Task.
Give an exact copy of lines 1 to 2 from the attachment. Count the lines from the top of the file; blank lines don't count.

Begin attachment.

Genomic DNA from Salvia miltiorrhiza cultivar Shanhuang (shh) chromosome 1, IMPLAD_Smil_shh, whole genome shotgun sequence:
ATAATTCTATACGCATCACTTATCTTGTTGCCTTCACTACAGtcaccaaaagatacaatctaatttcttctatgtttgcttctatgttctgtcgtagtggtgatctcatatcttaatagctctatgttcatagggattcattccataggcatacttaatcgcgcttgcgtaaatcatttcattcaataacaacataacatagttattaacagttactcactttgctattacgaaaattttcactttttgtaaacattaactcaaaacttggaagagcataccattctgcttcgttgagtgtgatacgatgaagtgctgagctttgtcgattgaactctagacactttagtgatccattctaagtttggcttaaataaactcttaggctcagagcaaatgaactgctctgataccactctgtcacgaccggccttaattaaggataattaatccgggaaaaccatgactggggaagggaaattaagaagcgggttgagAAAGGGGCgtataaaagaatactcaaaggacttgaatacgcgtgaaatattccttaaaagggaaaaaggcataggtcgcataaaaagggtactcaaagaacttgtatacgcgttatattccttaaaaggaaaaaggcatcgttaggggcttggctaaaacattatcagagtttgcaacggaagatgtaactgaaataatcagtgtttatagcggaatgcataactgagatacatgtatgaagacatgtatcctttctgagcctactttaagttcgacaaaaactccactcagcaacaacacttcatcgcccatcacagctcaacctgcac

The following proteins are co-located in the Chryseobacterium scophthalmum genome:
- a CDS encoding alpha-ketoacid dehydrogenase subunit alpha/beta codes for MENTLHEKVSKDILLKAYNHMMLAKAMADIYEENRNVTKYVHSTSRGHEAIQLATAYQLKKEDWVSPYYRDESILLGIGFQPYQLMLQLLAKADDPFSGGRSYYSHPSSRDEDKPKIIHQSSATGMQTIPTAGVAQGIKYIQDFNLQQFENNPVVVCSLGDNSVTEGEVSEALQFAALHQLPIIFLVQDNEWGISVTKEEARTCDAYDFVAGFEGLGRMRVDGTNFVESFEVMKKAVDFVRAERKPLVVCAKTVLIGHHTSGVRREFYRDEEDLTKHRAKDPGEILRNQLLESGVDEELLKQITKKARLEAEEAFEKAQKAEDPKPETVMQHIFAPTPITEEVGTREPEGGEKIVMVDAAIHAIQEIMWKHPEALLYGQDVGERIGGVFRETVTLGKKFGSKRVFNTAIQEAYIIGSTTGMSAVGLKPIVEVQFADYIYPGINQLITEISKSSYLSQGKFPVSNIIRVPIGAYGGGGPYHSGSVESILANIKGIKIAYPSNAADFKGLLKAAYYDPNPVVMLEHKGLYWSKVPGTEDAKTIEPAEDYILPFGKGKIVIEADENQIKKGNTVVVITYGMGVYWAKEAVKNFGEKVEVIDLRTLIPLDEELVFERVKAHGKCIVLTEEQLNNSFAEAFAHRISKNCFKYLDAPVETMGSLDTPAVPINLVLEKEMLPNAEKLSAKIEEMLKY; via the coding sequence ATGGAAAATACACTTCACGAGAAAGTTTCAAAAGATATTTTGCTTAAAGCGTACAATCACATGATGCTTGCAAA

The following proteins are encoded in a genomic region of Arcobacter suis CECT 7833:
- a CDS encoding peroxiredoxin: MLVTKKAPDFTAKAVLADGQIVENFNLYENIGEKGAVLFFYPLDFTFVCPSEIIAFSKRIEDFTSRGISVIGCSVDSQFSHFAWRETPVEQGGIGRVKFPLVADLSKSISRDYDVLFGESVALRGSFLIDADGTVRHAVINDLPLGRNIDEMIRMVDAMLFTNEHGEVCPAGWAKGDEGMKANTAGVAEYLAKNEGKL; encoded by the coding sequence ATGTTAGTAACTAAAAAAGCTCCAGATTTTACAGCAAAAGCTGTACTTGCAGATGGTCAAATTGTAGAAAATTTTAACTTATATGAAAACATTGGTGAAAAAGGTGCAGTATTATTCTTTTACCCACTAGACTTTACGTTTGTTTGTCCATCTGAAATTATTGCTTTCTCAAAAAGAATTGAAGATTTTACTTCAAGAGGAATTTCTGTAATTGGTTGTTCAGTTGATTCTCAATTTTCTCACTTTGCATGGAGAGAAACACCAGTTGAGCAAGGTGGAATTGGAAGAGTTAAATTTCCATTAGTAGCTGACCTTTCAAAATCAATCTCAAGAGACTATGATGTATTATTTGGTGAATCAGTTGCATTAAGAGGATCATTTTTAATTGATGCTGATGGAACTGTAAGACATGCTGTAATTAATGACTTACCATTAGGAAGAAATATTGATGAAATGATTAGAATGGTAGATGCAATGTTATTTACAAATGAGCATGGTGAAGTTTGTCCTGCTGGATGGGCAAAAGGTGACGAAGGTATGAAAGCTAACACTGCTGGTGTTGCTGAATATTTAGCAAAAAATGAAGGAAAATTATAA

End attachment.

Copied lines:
Genomic DNA from Salvia miltiorrhiza cultivar Shanhuang (shh) chromosome 1, IMPLAD_Smil_shh, whole genome shotgun sequence:
ATAATTCTATACGCATCACTTATCTTGTTGCCTTCACTACAGtcaccaaaagatacaatctaatttcttctatgtttgcttctatgttctgtcgtagtggtgatctcatatcttaatagctctatgttcatagggattcattccataggcatacttaatcgcgcttgcgtaaatcatttcattcaataacaacataacatagttattaacagttactcactttgctattacgaaaattttcactttttgtaaacattaactcaaaacttggaagagcataccattctgcttcgttgagtgtgatacgatgaagtgctgagctttgtcgattgaactctagacactttagtgatccattctaagtttggcttaaataaactcttaggctcagagcaaatgaactgctctgataccactctgtcacgaccggccttaattaaggataattaatccgggaaaaccatgactggggaagggaaattaagaagcgggttgagAAAGGGGCgtataaaagaatactcaaaggacttgaatacgcgtgaaatattccttaaaagggaaaaaggcataggtcgcataaaaagggtactcaaagaacttgtatacgcgttatattccttaaaaggaaaaaggcatcgttaggggcttggctaaaacattatcagagtttgcaacggaagatgtaactgaaataatcagtgtttatagcggaatgcataactgagatacatgtatgaagacatgtatcctttctgagcctactttaagttcgacaaaaactccactcagcaacaacacttcatcgcccatcacagctcaacctgcac